Walmart is expanding health care coverage for employees who want to enlist the services of a doula, a person trained to assist women during pregnancies, to address racial inequities in maternal care. After first offering doulas to employees in Georgia last year, the nation’s largest retailer said Wednesday that it will expand the same benefit to its employees in Louisiana, Indiana and Illinois. Black women are three times more likely to die from a pregnancy-related cause than white women, largely due to differences in the quality of health care, underlying chronic conditions and structural racism, according to the Centers for Disease Control and Prevention. Employing a doula as a part of a birthing team decreases C-sections by 50%, shortens the time of labor by 25% and decreases the need for other medical interventions by more than 50%, according to the National Black Doulas Association. Walmart said it chose to extend coverage to Louisiana, Indiana and Illinois because of the potential for instant impact for employees who live in those three states.
Former Tesla worker rejects $15m award
A Black former Tesla worker, who said he was the victim of racial abuse, rejected a $15m award after the amount was drastically cut by a judge. Owen Diaz, who worked at the electric carmaker’s plant in Fremont, California, said he faced "daily racist epithets."  Diaz was originally awarded $6.9m in damages for emotional distress and $130m in punitive damages in the case. A judge reduced that award by nearly 90% to $15m. Rejection of the award could mean a new trial in the case.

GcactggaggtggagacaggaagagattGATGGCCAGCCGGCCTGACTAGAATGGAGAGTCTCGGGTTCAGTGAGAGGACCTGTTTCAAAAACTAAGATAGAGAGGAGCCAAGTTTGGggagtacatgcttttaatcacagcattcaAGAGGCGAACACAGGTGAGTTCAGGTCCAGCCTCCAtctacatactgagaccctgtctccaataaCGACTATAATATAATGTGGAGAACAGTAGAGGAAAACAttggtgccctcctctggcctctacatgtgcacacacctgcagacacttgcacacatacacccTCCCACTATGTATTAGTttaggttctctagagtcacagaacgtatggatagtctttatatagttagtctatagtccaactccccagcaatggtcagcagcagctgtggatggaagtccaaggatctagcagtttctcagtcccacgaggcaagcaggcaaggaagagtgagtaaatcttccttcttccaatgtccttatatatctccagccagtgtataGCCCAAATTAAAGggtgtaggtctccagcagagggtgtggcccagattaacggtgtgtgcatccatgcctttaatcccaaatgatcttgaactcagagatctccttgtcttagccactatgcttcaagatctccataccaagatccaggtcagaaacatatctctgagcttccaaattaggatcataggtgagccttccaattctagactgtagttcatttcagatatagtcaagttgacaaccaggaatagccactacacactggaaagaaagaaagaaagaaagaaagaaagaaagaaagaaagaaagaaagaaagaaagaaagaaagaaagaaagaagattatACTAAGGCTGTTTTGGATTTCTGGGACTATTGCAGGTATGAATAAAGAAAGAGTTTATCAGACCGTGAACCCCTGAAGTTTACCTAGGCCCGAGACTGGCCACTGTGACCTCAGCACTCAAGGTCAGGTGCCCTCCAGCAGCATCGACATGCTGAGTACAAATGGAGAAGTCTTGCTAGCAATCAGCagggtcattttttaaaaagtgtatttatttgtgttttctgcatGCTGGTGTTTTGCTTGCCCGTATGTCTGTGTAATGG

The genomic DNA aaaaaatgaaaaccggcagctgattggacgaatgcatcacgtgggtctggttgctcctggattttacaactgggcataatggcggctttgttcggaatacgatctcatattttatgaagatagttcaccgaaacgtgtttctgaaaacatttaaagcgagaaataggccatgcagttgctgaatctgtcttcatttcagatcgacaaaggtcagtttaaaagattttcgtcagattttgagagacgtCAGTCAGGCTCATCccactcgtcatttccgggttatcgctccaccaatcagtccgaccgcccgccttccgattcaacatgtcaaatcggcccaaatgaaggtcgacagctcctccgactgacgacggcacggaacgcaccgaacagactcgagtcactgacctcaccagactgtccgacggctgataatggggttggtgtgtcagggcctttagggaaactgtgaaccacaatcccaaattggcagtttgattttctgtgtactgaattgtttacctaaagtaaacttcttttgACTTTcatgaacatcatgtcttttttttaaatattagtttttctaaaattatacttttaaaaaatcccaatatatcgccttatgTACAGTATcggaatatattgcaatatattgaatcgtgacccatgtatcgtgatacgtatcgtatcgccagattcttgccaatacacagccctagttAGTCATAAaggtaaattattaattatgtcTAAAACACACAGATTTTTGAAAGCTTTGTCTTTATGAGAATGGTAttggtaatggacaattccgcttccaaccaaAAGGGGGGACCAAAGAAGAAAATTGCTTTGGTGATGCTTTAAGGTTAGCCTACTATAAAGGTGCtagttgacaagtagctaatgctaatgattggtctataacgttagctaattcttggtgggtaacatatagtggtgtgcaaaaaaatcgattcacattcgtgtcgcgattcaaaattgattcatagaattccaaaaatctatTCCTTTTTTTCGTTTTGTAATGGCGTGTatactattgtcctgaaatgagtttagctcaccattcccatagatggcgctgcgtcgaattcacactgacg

Ford chooses Valencia for new electric car plant
Ford has chosen a plant in Valencia in Spain to build its next generation electric vehicles in Europe. The U.S. automaker selected the site over a rival facility in Germany. The company plans to only sell electric cars in Europe by 2030, ahead of a planned EU ban from 2035 on the sale of new petrol and diesel vehicles. There will be "significant" job losses as part of its changing strategy, a Ford spokesperson told Reuters. Facilities that do not secure production orders for electric vehicles, such as the overlooked Saarlouis facility in Germany, which employs 4,600 workers, face the threat of closure once the EU ban comes into force. Ford has warned there will still be staffing cuts even for plants that are selected for electric vehicle assembly - including the Valencia plant, which employs 6,000 workers. Jim Farley, Ford's president and chief executive, said the automaker’s pivot to electric vehicles in Europe would require tough decisions. "The European auto industry is extremely competitive, and to thrive and grow we can never settle for less than unbelievably great products... [and] ultra-lean operations," he said.
The best cities to move to for diversity
Researchers have determined the best locations to move to for diversity by calculating a composite index based on equally-weighted indices of ethnic and racial diversity, birthplace diversity, and economic equality. The three best cities to move to for diversity are San Jose, CA; Tucson, AZ; and Aurora, CO, according to the research.
Mars CEO to step down
Mars chief executive Grant Reid will retire this year, and will be succeeded by Poul Weihrauch, the global head of its pet care business. The company said that, under Mr Reid's leadership, annual sales grew by more than 50% to $45bn and its global workforce more than doubled to 140,000.
Amazon trials new Alexa voice feature